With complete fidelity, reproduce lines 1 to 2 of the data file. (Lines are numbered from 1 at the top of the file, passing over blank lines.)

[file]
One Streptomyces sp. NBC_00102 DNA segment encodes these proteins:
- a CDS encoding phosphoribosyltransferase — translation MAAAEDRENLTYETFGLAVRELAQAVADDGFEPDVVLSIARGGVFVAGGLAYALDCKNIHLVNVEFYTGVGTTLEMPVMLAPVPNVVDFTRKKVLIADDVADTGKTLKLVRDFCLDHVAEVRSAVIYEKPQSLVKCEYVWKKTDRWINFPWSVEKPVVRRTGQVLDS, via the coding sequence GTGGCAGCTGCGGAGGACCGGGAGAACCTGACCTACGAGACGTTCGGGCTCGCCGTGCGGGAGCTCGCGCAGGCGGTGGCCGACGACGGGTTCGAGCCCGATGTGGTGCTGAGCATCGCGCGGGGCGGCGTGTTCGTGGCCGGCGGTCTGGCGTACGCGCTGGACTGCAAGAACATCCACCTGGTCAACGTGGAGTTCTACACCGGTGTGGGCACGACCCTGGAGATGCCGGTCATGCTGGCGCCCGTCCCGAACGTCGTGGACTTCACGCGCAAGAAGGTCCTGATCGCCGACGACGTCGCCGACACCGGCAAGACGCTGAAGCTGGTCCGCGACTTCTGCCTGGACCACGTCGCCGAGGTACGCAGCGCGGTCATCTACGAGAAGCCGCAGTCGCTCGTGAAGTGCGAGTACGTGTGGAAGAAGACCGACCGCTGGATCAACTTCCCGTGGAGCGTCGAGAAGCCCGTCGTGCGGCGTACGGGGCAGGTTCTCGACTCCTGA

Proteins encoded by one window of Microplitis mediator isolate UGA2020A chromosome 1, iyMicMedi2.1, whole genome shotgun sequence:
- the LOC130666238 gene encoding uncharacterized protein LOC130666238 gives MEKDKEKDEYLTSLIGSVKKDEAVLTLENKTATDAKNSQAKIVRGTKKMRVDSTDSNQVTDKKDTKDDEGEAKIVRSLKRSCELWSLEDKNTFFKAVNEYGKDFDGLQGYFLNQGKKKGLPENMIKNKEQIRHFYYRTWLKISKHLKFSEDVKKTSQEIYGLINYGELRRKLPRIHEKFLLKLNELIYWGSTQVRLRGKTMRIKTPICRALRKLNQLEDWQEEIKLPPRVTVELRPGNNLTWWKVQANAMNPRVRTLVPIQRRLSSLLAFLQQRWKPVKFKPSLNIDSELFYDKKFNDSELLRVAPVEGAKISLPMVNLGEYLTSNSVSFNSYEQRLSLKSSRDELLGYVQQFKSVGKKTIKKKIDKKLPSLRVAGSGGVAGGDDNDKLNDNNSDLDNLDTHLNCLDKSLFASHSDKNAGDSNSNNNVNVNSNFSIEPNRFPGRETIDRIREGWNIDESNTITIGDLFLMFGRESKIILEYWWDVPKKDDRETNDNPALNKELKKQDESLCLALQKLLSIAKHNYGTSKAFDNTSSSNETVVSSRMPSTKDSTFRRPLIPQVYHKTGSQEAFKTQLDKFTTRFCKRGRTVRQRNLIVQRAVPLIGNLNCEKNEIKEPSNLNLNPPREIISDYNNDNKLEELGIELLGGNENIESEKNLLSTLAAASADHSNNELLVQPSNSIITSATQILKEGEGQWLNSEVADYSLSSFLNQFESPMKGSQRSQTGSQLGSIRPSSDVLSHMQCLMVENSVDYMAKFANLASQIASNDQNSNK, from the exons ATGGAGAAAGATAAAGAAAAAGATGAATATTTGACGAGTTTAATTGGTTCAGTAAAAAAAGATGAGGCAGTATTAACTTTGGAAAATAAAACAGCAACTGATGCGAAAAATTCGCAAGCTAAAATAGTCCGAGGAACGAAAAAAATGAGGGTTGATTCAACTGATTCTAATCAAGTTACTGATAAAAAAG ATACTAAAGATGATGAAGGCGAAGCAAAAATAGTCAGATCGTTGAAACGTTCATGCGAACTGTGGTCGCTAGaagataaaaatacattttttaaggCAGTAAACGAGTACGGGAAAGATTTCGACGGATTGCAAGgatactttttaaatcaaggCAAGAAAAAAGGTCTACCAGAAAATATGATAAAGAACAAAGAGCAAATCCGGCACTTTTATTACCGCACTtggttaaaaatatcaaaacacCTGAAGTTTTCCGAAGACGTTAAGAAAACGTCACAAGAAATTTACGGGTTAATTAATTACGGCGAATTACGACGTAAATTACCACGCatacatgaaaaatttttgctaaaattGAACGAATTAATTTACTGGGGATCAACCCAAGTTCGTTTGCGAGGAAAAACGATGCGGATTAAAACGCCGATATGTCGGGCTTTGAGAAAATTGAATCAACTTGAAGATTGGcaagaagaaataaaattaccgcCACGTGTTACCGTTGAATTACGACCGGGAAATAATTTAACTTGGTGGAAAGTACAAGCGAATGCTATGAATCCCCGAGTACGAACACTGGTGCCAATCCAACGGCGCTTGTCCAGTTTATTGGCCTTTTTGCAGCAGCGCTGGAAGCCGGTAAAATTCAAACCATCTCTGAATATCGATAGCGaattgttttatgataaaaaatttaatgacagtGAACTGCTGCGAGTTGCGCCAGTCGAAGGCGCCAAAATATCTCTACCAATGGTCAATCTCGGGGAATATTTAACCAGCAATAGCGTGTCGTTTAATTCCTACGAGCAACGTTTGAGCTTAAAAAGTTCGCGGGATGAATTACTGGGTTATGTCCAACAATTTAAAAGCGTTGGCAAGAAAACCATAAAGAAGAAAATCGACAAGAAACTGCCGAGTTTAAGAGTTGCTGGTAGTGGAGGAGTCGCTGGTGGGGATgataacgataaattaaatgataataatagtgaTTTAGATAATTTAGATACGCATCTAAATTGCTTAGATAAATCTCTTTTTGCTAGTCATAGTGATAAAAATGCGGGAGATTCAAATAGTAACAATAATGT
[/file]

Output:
One Streptomyces sp. NBC_00102 DNA segment encodes these proteins:
- a CDS encoding phosphoribosyltransferase — translation MAAAEDRENLTYETFGLAVRELAQAVADDGFEPDVVLSIARGGVFVAGGLAYALDCKNIHLVNVEFYTGVGTTLEMPVMLAPVPNVVDFTRKKVLIADDVADTGKTLKLVRDFCLDHVAEVRSAVIYEKPQSLVKCEYVWKKTDRWINFPWSVEKPVVRRTGQVLDS, via the coding sequence GTGGCAGCTGCGGAGGACCGGGAGAACCTGACCTACGAGACGTTCGGGCTCGCCGTGCGGGAGCTCGCGCAGGCGGTGGCCGACGACGGGTTCGAGCCCGATGTGGTGCTGAGCATCGCGCGGGGCGGCGTGTTCGTGGCCGGCGGTCTGGCGTACGCGCTGGACTGCAAGAACATCCACCTGGTCAACGTGGAGTTCTACACCGGTGTGGGCACGACCCTGGAGATGCCGGTCATGCTGGCGCCCGTCCCGAACGTCGTGGACTTCACGCGCAAGAAGGTCCTGATCGCCGACGACGTCGCCGACACCGGCAAGACGCTGAAGCTGGTCCGCGACTTCTGCCTGGACCACGTCGCCGAGGTACGCAGCGCGGTCATCTACGAGAAGCCGCAGTCGCTCGTGAAGTGCGAGTACGTGTGGAAGAAGACCGACCGCTGGATCAACTTCCCGTGGAGCGTCGAGAAGCCCGTCGTGCGGCGTACGGGGCAGGTTCTCGACTCCTGA